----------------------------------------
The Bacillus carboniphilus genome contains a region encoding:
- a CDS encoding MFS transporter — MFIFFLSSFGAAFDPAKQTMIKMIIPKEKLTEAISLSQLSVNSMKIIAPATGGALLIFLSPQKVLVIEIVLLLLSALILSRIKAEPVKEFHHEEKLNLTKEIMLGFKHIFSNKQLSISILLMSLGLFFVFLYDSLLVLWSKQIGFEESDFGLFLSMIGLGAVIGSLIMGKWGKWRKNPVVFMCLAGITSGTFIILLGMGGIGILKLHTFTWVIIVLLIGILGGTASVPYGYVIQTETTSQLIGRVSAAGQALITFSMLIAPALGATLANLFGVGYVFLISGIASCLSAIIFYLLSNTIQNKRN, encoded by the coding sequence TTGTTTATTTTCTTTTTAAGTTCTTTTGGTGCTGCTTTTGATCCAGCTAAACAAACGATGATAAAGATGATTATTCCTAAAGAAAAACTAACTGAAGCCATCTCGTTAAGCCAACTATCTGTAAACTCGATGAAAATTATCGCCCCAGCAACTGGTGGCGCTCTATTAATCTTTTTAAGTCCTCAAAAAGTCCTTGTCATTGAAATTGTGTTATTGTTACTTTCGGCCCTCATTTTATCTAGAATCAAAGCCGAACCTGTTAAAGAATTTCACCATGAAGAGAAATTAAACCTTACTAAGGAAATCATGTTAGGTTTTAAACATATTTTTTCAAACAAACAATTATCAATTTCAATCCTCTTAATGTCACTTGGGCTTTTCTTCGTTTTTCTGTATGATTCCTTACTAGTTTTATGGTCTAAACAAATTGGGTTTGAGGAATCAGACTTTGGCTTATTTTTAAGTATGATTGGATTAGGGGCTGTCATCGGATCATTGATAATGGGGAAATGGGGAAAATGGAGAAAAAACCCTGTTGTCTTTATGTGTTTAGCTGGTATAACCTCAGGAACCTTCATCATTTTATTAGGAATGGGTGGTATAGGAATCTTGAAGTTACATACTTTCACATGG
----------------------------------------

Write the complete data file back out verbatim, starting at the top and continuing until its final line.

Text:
The Bacillus carboniphilus genome contains a region encoding:
- a CDS encoding MFS transporter — MFIFFLSSFGAAFDPAKQTMIKMIIPKEKLTEAISLSQLSVNSMKIIAPATGGALLIFLSPQKVLVIEIVLLLLSALILSRIKAEPVKEFHHEEKLNLTKEIMLGFKHIFSNKQLSISILLMSLGLFFVFLYDSLLVLWSKQIGFEESDFGLFLSMIGLGAVIGSLIMGKWGKWRKNPVVFMCLAGITSGTFIILLGMGGIGILKLHTFTWVIIVLLIGILGGTASVPYGYVIQTETTSQLIGRVSAAGQALITFSMLIAPALGATLANLFGVGYVFLISGIASCLSAIIFYLLSNTIQNKRN, encoded by the coding sequence TTGTTTATTTTCTTTTTAAGTTCTTTTGGTGCTGCTTTTGATCCAGCTAAACAAACGATGATAAAGATGATTATTCCTAAAGAAAAACTAACTGAAGCCATCTCGTTAAGCCAACTATCTGTAAACTCGATGAAAATTATCGCCCCAGCAACTGGTGGCGCTCTATTAATCTTTTTAAGTCCTCAAAAAGTCCTTGTCATTGAAATTGTGTTATTGTTACTTTCGGCCCTCATTTTATCTAGAATCAAAGCCGAACCTGTTAAAGAATTTCACCATGAAGAGAAATTAAACCTTACTAAGGAAATCATGTTAGGTTTTAAACATATTTTTTCAAACAAACAATTATCAATTTCAATCCTCTTAATGTCACTTGGGCTTTTCTTCGTTTTTCTGTATGATTCCTTACTAGTTTTATGGTCTAAACAAATTGGGTTTGAGGAATCAGACTTTGGCTTATTTTTAAGTATGATTGGATTAGGGGCTGTCATCGGATCATTGATAATGGGGAAATGGGGAAAATGGAGAAAAAACCCTGTTGTCTTTATGTGTTTAGCTGGTATAACCTCAGGAACCTTCATCATTTTATTAGGAATGGGTGGTATAGGAATCTTGAAGTTACATACTTTCACATGG